The Economist’s Attempt to Whitewash the Taliban; Is the West Recognizing the Taliban?
When the Taliban first appeared in southern Afghanistan in 1994, many people were unaware of their primary ideology, expecting that the group had come from the religious centers of the Tribal Areas on the border between Pakistan and Afghanistan to bring an end to lawlessness and establish order and peace. The Taliban‘s theorists and policymakers had planned so effectively that even many politicians of the Mujahedeen government were deceived, or perhaps they were weary of the perpetual war, choosing to envision a positive image of the Taliban.
Former Afghan President and Mujahedeen leader Burhanuddin Rabbani welcomed the Taliban, referring to them as “doves of peace“ and students of religious sciences who were attempting to bring peace to the country. As a result, he ordered his commanders in Kandahar and its surrounding areas not to oppose the Taliban and to allow them to take control of the provinces one after another. When the Taliban arrived at Chaar Asiab district and MaidanShar, Ahmad Shah Massoud, who was in charge of the Mujahedeen government‘s military fronts, along with some of his bodyguards, hastened to meet the Taliban‘s prominent leaders in their territory in MaidanShar to converse and negotiate with them.
Rabbani and Massoud initially thought they could use the Taliban to eliminate their rivals and reach a dignified reconciliation with them. However, events soon showed that the Mujahedeen government leaders‘ expectations and the people‘s approval of the Taliban‘s emergence were wrong and not based on facts. This has been revealed in various ways. Western governments, weary of the long war in Afghanistan, are attempting to redefine the Taliban and present a more favorable image of them in order to convince themselves and their people to accept them as a regime. When people cannot change reality, they often manipulate their mental image of it, either consciously or unconsciously.
The hasty withdrawal of American and Western forces from Afghanistan in August 2021 had devastating consequences for the country, leading to widespread reactions from some media and political circles in the West to the event and the U.S. government‘s action. These reactions described the actions of the United States and other Western countries as hazardous. It soon became apparent, however, that the withdrawal of these forces from Afghanistan, despite its hasty appearance, had been planned and implemented following a comprehensive agreement with the Taliban. Since the Taliban seized power, Western critics have continued to criticize what they perceive as the hasty withdrawal of Westerners from Afghanistan. Now, evidence suggests that Western governments are attempting to gain recognition for the Taliban, and are being aided in this process by a number of Western media outlets. These media are publishing numerous reports and analyses in an effort to whitewash the Taliban, highlighting the group‘s strengths of governance and obscuring the negative and disastrous aspects of their track record. They are attempting to create the mentality that the Taliban regime is efficient and its durability is not only in conflict with the interests of Western countries, but also serves their interests, and thus engagement with the group should be prioritized when formulating the foreign policy of the concerned countries.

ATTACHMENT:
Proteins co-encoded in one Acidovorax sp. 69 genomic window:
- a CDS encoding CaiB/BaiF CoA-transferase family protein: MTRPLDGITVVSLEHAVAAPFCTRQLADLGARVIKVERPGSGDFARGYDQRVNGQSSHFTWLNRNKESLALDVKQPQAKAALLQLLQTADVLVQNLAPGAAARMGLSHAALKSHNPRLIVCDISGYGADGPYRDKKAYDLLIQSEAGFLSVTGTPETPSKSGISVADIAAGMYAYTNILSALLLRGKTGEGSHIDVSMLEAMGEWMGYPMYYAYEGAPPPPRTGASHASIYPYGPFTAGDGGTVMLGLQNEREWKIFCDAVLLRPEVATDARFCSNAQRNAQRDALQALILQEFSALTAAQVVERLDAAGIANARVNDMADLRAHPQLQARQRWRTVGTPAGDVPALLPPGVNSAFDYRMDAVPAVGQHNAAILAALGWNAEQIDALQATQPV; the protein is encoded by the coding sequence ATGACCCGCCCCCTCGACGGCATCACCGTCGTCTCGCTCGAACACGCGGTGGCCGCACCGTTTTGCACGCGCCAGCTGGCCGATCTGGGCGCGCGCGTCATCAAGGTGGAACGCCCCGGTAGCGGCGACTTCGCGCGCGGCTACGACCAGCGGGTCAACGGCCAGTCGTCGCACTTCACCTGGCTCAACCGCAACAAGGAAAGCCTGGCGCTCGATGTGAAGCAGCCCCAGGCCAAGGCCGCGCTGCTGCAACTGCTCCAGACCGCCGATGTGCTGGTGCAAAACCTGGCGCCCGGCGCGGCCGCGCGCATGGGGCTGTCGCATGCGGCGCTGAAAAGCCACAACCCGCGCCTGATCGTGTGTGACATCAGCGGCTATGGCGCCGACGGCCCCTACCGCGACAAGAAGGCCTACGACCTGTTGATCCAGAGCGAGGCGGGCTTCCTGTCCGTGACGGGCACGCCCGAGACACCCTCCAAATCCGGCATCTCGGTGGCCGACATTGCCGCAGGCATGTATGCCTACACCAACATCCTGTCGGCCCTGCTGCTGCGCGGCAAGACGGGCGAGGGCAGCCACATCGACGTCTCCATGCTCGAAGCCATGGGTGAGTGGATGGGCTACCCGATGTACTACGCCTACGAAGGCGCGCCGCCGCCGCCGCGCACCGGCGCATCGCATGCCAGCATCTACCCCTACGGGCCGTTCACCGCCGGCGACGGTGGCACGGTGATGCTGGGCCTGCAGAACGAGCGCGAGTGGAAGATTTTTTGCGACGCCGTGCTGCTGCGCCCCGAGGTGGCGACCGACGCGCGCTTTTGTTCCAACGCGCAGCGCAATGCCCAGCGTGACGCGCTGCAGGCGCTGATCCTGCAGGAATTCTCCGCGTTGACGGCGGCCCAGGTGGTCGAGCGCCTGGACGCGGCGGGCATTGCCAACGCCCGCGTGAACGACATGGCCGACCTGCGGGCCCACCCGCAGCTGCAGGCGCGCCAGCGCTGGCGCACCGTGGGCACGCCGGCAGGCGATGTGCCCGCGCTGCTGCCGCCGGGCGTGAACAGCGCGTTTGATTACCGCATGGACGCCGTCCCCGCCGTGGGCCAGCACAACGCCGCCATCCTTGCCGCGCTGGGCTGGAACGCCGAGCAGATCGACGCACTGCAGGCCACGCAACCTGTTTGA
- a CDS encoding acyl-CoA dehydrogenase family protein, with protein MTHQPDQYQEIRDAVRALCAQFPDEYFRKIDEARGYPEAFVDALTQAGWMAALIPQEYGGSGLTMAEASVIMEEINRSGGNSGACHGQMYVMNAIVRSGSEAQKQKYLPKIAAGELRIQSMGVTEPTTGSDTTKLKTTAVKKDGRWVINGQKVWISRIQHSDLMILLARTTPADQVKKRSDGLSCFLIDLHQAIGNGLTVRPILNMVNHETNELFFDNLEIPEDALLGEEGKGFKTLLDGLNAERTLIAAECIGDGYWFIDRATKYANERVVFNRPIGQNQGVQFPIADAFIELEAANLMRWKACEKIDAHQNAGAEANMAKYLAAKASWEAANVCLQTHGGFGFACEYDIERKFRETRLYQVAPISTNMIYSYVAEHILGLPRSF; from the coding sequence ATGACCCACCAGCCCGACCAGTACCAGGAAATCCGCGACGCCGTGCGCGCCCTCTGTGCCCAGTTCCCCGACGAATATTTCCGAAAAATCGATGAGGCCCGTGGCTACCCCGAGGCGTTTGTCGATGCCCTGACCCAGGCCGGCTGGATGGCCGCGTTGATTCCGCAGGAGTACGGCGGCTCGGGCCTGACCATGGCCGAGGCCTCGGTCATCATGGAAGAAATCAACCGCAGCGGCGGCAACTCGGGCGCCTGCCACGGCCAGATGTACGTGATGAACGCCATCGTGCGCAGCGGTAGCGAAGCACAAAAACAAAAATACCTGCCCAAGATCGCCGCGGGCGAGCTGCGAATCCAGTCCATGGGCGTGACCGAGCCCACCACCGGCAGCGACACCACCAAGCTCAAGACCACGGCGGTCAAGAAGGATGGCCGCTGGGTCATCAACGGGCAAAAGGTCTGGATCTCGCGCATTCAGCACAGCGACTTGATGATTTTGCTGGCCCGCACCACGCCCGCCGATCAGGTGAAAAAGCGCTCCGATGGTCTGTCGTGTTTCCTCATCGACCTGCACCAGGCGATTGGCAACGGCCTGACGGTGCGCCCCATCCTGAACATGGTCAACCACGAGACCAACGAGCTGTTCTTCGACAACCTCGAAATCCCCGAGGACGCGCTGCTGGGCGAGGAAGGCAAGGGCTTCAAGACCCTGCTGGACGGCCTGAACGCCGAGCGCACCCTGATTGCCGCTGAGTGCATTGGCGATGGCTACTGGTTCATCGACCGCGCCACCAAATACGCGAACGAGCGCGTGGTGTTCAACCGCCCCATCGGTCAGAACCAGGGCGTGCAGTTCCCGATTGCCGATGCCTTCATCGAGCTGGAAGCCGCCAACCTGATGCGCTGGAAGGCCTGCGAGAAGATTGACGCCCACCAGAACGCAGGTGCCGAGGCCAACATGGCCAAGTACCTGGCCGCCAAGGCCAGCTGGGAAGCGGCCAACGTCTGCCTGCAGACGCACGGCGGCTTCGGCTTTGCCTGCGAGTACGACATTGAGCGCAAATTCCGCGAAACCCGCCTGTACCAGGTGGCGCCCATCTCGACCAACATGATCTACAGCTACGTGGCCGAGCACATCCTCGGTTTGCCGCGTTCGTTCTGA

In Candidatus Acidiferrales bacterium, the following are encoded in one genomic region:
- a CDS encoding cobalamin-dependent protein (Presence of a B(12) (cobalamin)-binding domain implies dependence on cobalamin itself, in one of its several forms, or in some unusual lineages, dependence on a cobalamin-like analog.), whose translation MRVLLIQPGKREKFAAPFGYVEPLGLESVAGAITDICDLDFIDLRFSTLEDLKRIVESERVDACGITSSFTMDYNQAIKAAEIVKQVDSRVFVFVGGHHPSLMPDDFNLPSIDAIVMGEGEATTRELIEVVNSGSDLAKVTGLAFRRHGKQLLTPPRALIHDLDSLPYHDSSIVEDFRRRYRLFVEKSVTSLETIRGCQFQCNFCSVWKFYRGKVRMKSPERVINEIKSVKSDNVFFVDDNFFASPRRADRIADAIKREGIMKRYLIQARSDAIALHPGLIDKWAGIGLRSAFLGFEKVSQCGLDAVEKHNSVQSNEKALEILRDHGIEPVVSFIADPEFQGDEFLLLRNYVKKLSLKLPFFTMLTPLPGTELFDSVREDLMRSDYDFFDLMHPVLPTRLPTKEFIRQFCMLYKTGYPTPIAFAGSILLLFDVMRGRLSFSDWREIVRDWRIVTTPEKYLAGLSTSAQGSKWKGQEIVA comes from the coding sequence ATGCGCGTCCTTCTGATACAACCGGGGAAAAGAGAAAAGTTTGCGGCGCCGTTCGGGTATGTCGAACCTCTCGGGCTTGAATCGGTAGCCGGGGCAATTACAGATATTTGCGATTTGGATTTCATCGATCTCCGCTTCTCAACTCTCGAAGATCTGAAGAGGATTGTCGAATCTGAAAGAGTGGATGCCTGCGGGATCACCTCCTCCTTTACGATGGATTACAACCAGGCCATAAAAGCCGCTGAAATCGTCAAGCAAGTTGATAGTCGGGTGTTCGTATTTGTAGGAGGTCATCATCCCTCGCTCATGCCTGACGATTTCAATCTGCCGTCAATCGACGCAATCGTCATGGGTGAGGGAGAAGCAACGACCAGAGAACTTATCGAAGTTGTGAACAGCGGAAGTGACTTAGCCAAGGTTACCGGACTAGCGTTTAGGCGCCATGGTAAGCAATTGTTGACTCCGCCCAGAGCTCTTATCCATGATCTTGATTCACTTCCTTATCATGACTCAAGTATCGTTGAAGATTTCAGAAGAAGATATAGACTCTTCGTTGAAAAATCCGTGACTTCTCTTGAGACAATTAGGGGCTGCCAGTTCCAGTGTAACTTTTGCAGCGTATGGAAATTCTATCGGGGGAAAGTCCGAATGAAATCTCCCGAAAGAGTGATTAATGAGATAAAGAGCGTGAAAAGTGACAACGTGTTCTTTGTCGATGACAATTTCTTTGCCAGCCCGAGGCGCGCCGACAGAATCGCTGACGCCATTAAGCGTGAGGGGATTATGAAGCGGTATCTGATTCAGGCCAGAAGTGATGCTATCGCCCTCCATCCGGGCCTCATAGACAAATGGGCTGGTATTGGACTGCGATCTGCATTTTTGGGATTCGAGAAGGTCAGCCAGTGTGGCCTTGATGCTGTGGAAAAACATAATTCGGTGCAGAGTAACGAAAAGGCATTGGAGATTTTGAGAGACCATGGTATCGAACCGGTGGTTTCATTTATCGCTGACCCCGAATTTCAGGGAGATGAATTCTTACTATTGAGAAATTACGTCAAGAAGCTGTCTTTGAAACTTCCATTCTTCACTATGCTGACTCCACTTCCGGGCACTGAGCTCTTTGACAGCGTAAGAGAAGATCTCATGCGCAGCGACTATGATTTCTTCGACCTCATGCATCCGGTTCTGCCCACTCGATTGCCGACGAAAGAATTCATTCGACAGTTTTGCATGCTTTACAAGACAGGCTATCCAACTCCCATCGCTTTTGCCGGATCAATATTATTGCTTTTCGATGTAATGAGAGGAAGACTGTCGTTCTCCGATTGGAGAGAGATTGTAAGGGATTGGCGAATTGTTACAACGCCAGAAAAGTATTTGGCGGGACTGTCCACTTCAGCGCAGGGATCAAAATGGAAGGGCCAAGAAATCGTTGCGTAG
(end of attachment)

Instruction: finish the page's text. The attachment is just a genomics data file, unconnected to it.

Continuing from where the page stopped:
The London edition of The Economist recently published a report on the Taliban‘s governance method in comparison to the previous government, with the intention of using usual media measures to improve the Taliban‘s reputation. The Western media has been gradually attempting to portray the Taliban in a more positive light, and this report discusses the issue in detail. The report begins with the statement: “For twenty years, the United States and its allies have killed thousands and squandered about two trillion dollars in Afghanistan to prevent the Taliban from taking power. Despite this, it appears that the country‘s situation is largely not as bad as it has been made out to be.”